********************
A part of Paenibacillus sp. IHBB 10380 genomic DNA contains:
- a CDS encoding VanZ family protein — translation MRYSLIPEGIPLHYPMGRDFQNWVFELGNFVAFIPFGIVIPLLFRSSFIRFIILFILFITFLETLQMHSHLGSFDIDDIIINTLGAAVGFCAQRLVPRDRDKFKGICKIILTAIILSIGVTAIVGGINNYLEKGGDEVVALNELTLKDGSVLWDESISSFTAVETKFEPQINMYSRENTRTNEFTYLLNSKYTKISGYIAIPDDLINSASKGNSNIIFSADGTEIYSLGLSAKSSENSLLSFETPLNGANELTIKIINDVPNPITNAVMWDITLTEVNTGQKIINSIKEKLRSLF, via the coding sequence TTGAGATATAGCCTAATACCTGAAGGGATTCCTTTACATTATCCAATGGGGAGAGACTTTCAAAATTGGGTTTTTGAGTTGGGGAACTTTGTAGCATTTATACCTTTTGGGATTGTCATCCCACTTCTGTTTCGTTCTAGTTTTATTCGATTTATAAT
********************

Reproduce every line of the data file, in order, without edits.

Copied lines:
A part of Paenibacillus sp. IHBB 10380 genomic DNA contains:
- a CDS encoding VanZ family protein — translation MRYSLIPEGIPLHYPMGRDFQNWVFELGNFVAFIPFGIVIPLLFRSSFIRFIILFILFITFLETLQMHSHLGSFDIDDIIINTLGAAVGFCAQRLVPRDRDKFKGICKIILTAIILSIGVTAIVGGINNYLEKGGDEVVALNELTLKDGSVLWDESISSFTAVETKFEPQINMYSRENTRTNEFTYLLNSKYTKISGYIAIPDDLINSASKGNSNIIFSADGTEIYSLGLSAKSSENSLLSFETPLNGANELTIKIINDVPNPITNAVMWDITLTEVNTGQKIINSIKEKLRSLF, via the coding sequence TTGAGATATAGCCTAATACCTGAAGGGATTCCTTTACATTATCCAATGGGGAGAGACTTTCAAAATTGGGTTTTTGAGTTGGGGAACTTTGTAGCATTTATACCTTTTGGGATTGTCATCCCACTTCTGTTTCGTTCTAGTTTTATTCGATTTATAAT